uint32_t id_of_new_row;
      uint32_t id_of_copied_row;
    };
    copy_table_entry copy_table[header.copy_table_size / sizeof(copy_table_entry)];
  }
};

Note: If offset_map exists, all the strings will be embedded inline in the records (as null-terminated c-strings). The string_table will not exist.

WDB6

This section only applies to versions Legion (7.2.0.23436) … < Legion (7.3.5.25600).

This file format was introduced in Legion (Patch 7.2.0 build 23436) and was replaced by WDC1 later in Legion (Patch 7.3.5 build 25600).

Two new header fields and a new data block were added in WDB6. Both of the header fields relate to the new block, which we have named 'common_data_table'. Its purpose is to drastically reduce db2 filesize and memory footprint (affected db2s have had their filesizes halved) by letting the client assume that many columns are always 0, unless there is an entry in the proper 'common_data_table' that is mapped to the ID of the row in question. For example, in build 23436, only 10 columns are in the 'normal' row data section for SpellEffect.db2. However, the 'common_data_table' supports up to 26 columns (designated by the new header field named 'total_field_count'). To find the value for one of the latter 16 columns in SpellEffect.db2, you look up the column in the 'common_data_table' and then the ID in the 'common_data_map' for that column. If there is an entry, use the value paired with the ID. If there is not an entry, the value 'defaults'.

Default values are stored in the WoW binary, in DBMeta. It's worth noting that almost every field's default value is '0', with a few exceptions. For example, the 'Alpha' byte field in CreatureDisplayInfo defaults to 255, and a couple of floats in SpellEffect.db2 default to 1.

Neither strings or arrays are supported in the 'common_data_table'.

Starting from Patch 7.3.0 Build 24473, values in the 'common_data_table' are always padded out to 4 bytes. Detecting this change is very annoying as there were no other accompanying changes. If you wish to support WDB6 both before and after this build, you will need to attempt to navigate the common_data_table once without padding. Compare the distance you just navigated against the common_data_table_size field from the header. If they match, it is either not padded (pre-7.3) or does not matter (because all of the common data fields are 4 bytes). If it does not match, then it is padded (post-7.3). After determining this, you can then parse the table again with the knowledge that you are doing it correctly.

It is worth a minor mention here that from WDB6 onwards, standalone ADB files were discarded in favor of 'ADB#DBCache.bin', a new format that does not mirror DB2 structure at all.

Structure

struct wdb6_db2_header
{
  uint32_t magic;                                               // 'WDB6'
  uint32_t record_count;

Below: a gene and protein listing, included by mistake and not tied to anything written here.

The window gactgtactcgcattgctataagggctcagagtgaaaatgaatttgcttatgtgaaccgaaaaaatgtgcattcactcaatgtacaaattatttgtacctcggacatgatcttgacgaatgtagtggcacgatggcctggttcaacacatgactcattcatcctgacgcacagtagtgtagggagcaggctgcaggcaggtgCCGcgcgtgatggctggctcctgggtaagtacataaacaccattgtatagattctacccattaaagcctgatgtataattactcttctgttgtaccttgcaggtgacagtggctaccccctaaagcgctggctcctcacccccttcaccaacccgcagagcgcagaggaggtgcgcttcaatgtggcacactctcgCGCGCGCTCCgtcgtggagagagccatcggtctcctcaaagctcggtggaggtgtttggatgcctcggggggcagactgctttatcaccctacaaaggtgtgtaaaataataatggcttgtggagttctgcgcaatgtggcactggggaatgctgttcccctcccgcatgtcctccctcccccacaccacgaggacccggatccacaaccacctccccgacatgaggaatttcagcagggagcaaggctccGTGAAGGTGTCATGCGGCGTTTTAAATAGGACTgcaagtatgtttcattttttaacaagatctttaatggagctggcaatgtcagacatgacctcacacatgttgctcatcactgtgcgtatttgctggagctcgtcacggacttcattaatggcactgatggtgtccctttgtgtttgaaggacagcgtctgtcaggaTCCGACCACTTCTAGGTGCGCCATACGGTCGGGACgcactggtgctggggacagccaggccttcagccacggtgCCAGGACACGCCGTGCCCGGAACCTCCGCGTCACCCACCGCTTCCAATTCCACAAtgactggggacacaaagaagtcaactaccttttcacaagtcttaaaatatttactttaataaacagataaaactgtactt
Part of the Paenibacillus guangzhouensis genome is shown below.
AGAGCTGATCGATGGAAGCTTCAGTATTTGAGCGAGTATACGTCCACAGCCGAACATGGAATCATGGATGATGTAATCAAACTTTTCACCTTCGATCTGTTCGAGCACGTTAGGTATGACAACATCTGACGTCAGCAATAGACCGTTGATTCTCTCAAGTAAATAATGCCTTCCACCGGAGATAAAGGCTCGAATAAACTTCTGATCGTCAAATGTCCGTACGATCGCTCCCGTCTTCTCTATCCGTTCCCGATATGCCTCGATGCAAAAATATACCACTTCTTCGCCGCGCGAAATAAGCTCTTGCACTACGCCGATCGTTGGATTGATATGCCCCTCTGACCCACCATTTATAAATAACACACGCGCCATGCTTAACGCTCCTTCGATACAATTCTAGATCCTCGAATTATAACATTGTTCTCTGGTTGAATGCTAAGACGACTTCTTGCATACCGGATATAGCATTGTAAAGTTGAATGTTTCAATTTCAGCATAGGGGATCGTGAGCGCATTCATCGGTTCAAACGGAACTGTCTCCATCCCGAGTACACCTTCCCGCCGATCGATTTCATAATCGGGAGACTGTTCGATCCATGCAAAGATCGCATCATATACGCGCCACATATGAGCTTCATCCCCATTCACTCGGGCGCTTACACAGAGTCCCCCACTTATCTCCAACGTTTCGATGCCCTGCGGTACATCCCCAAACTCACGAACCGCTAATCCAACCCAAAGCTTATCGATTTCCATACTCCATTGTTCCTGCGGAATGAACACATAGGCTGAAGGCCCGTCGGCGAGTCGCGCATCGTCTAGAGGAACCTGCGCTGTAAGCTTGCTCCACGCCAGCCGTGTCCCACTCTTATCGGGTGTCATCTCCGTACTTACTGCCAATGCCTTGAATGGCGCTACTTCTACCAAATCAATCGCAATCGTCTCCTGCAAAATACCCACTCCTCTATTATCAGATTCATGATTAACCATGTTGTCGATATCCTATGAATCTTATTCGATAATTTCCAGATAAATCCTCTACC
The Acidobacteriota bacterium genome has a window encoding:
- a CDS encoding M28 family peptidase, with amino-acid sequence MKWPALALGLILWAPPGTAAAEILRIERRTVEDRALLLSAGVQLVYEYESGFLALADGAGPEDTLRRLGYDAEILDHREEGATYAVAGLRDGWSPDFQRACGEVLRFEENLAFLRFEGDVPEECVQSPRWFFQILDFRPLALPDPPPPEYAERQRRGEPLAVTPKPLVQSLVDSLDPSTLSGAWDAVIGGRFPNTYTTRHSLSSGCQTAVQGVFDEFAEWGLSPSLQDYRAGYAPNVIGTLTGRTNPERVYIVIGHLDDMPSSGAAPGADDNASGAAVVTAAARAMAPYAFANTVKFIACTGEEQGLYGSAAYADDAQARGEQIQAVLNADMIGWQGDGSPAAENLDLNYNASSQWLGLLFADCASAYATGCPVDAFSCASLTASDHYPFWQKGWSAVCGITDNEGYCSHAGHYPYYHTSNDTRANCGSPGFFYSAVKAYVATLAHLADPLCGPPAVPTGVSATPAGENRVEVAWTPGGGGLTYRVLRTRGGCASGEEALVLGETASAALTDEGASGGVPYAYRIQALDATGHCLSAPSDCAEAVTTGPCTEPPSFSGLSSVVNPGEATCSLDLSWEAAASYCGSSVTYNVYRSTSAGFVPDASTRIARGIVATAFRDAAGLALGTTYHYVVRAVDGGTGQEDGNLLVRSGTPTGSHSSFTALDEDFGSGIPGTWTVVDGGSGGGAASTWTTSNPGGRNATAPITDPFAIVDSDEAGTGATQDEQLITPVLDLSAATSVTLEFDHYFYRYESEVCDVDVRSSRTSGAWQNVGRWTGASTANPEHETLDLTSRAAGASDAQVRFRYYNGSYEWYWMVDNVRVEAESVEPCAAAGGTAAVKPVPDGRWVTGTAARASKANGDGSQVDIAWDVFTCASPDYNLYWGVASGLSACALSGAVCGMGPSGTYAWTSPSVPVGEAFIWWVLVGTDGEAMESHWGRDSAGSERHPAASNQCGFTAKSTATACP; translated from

uint32_t field_count;                                         // this counts arrays as '1' field
  uint32_t record_size;
  uint32_t string_table_size;                                   // if flags & 0x01 != 0, this field takes on a new meaning - it becomes an absolute offset to the beginning of the offset_map
  uint32_t table_hash;
  uint32_t layout_hash;                                         // used to be 'build', but now this is a hash field that changes only when the structure of the data changes
  uint32_t min_id;
  uint32_t max_id;
  uint32_t locale;                                              // as seen in TextWowEnum
  uint32_t copy_table_size;
  uint16_t flags;                                               // possible values are listed in Known Flag Meanings
  uint16_t id_index;                                            // this is the index of the field containing ID values; this is ignored if flags & 0x04 != 0
  uint32_t total_field_count;                                   // new in WDB6, includes columns only expressed in the 'common_data_table', unlike field_count
  uint32_t common_data_table_size;                              // new in WDB6, size of new block called 'common_data_table'
};

template<typename record_type>
struct wdb6_file
{
  wdb6_db2_header header;
  struct field_structure
  {
    int16_t size;                                               // size in bits as calculated by: byteSize = (32 - size) / 8; this value can be negative to indicate field sizes larger than 32-bits
    uint16_t position;                                          // position of the field within the record, relative to the start of the record
  };
  field_structure fields[header.field_count];
  record_type records[header.record_count];
  char string_table[header.string_table_size];
  if (flags & 0x01 != 0)
  {
    struct offset_map_entry
    {
      uint32_t offset;                                          // this offset is absolute, not relative to another structure; this can (and often will) be zero, in which case you should ignore that entry and move on
      uint16_t length;                                          // this is the length of the record located at the specified offset
    };
    offset_map_entry offset_map[header.max_id - header.min_id + 1];
  }
  if (flags & 0x04 != 0)
  {
    uint32_t IDs[header.record_count];
  }
  if (header.copy_table_size > 0)
  {
    struct copy_table_entry
    {
      uint32_t id_of_new_row;
      uint32_t id_of_copied_row;
    };
    copy_table_entry copy_table[header.copy_table_size / sizeof(copy_table_entry)];
  }
  if (header.common_data_table_size > 0)
  {
    uint32_t num_columns_in_table;
    struct common_data_map_entry
    {
      uint32_t id;